Gaspirali, Ismail Bey

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(18511914), Crimean Tatar intellectual, social reformer, publisher, and key figure in the emergence of the modernist, or jadid, movement among Russian Turkic peoples.

Ismail Bey Gaspirali was born March 8, 1851, in the Crimean village of Avci, but he spent most of his first decade in Bakhchisarai, the nearby town to which his family had moved during the Crimean War (18531856). Reared in the Islamic faith, his education began with tutoring in Arabic recitation by a local Muslim teacher (hoca ), but then continued in the Russian-administered Simferopol gymnasium and Russian military academies in Voronezh and Moscow. In 1872 he embarked on a foreign tour that took him through Austria and Germany to France, where he remained for two years. A year followed in Istanbul, capital of the Ottoman Empire, before Gaspirali returned home during the winter of 1875. His observations abroad became the basis for one of his earliest and most important essays, A Critical Look at European Civilization (Avrupa Medeniyetine bir Nazar-i Muvazene, 1885), and inspired the urban improvement projects during the four years (18781882) that he served as mayor of Bakhchisarai.

By then, the importance of education and the modern press had become for Gaspirali the keys to improving the quality of life for Crimean Tatars and other Turkic peoples, who were mostly adherents of Islam. Nineteenth-century European military might, economic development, scientific advances, increased social mobility, political experimentation, and global expansion impressed upon him the need for reconsideration of Turkic cultural norms, perspectives, and aspirations. The narrow focus of education, inspired by centuries of Islamic pedagogy whose purpose was the provision of sufficient literacy in Arabic for reading and reciting the Qur'an, struck Gaspirali as unsuited for the challenges of modern life as defined by European experience. A new teaching method (usul-i jadid ), emphasizing literacy in the child's native language, and a reformed curriculum that included study of mathematics, natural sciences, geography, history, and the Russian language, should be instituted in new-style primary schools where children would be educated in preparation for enrolling in more advanced, modern, and Russian-supported institutions. The survival of non-European societies such as his own, many already the victims of European hegemony and their own adherence to time-honored practices, depended upon a willingness to accept change and new information, open up public opportunities for women, mobilize resources and talents, and become involved with worldly affairs.

The medium by which Gaspirali propagandized his new method, both as pedagogue and social transformer, was the modern press. Beginning in April 1883, he published a dual-language newspaper in both Turkic and Russian entitled The Interpreter (Tercüman in Turkic, Perevodchik in Russian). It appeared without interruption until early 1918, becoming the longest surviving and most influential Turkic periodical within the Russian Empire. In later years, Gaspirali published other newspapers The World of Women (Alem-i Nisvan ), The World of Children (Alem-i Sibyan ), and Ha, Ha, Ha! (Kha, Kha, Kha! ), a satirical reviewand numerous essays and didactic manuals on subjects ranging from Turkic relations with Russia to pedagogy, geography, hygiene, history, and literature.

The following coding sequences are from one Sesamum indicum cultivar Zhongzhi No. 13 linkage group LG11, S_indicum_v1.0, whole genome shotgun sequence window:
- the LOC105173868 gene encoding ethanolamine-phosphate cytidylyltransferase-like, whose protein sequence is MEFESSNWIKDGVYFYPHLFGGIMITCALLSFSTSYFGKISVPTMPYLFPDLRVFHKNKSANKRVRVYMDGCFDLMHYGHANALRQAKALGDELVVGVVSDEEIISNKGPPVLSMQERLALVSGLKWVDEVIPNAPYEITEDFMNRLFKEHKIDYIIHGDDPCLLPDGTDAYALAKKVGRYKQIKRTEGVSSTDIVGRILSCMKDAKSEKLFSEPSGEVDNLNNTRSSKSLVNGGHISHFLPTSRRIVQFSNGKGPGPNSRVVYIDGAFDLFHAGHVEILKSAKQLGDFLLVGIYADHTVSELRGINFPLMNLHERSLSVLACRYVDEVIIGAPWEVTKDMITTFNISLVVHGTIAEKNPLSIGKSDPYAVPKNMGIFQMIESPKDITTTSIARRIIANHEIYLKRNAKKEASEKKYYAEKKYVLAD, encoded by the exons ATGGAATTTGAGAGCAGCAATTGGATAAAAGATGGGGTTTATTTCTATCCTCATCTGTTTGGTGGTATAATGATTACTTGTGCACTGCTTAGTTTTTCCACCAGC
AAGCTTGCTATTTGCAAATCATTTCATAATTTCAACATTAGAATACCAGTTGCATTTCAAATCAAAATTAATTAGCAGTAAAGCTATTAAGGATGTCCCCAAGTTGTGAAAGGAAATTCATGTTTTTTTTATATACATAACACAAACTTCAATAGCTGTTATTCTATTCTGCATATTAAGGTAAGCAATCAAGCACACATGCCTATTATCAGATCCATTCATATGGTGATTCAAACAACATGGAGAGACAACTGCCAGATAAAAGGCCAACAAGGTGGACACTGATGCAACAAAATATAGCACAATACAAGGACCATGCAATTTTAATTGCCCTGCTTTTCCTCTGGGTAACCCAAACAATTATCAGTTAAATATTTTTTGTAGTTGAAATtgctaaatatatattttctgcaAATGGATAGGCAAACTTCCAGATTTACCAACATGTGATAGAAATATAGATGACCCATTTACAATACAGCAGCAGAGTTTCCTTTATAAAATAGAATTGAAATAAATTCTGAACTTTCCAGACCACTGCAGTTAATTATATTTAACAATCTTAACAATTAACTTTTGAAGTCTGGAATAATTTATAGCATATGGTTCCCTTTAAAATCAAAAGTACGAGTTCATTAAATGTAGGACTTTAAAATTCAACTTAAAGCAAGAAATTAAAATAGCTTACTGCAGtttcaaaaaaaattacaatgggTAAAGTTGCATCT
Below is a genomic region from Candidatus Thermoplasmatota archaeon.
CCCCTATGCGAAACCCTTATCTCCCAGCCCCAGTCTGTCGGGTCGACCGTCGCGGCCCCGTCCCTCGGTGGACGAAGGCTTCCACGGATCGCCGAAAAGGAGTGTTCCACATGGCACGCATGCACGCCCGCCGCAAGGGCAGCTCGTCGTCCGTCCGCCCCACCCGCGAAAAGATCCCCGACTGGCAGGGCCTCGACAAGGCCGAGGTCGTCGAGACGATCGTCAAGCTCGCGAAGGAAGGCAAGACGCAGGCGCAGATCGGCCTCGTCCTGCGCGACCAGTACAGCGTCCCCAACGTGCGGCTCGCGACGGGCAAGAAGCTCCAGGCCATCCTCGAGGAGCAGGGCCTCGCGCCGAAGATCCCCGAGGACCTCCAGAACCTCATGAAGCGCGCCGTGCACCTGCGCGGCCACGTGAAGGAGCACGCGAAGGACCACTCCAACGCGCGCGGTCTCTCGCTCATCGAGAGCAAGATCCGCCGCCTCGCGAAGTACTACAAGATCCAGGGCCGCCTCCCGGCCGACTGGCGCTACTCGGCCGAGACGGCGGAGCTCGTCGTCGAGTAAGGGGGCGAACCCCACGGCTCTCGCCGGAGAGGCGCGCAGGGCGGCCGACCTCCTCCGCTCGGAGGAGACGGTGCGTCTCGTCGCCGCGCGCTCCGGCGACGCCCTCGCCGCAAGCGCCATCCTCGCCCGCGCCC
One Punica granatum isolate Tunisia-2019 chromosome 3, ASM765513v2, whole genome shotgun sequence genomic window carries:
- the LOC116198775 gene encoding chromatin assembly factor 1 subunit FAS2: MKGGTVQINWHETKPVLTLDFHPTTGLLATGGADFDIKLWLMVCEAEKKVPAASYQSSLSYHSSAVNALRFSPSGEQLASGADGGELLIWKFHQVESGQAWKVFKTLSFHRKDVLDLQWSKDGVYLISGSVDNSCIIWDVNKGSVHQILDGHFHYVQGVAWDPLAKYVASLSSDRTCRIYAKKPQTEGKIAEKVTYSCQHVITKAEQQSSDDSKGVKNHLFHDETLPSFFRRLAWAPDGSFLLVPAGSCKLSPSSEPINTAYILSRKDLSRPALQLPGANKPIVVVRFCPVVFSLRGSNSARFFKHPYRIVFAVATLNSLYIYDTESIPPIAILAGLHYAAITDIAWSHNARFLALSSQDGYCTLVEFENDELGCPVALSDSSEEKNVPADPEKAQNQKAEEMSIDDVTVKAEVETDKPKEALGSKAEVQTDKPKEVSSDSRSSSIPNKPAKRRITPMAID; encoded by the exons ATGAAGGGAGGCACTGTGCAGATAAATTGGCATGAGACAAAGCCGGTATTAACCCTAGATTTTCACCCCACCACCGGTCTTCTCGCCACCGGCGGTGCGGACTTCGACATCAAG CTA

Gaspirali's espousal of substantive social change raised opposition from both Russian and Turkic sources, but his moderate and reasoned tone won him important allies within local and national official circles, allowing him to continue his work with little interference. The intensification of ethnic controversy by the early twentieth century, however, increasingly marginalized him in relation to advocates of more strident nationalist sentiments and the politicization of Russian-Turkic relations. He died September 11, 1914 after a long illness.

See also: crimean tatars; islam; jadidism


Fisher, Alan W. (1988). "Ismail Gaspirali, Model Leader for Asia." In Tatars of the Crimea: Their Struggle for Survival, ed. Edward Allworth. Durham: Duke University Press.

Kuttner, Thomas. (1975). "Russian Jadidism and the Islamic World: Ismail Gasprinskii in Cairo1908. A Call to the Arabs for the Rejuvenation of the Islamic World." Cahiers du monde russe et soviétique 16:383424.

Lazzerini, Edward J. (1988). "Ismail Bey Gasprinskii, the Discourse of Modernism, and the Russians." In Tatars of the Crimea: Their Struggle for Survival, ed. by Edward Allworth. Durham: Duke University Press.

Lazzerini, Edward J. (1992). "Ismail Bey Gasprinskii's Perevodchik/Tercüman: A Clarion of Modernism." In Central Asian Monuments, ed. by H.B. Paksoy. Istanbul: Isis Press.

Edward J. Lazzerini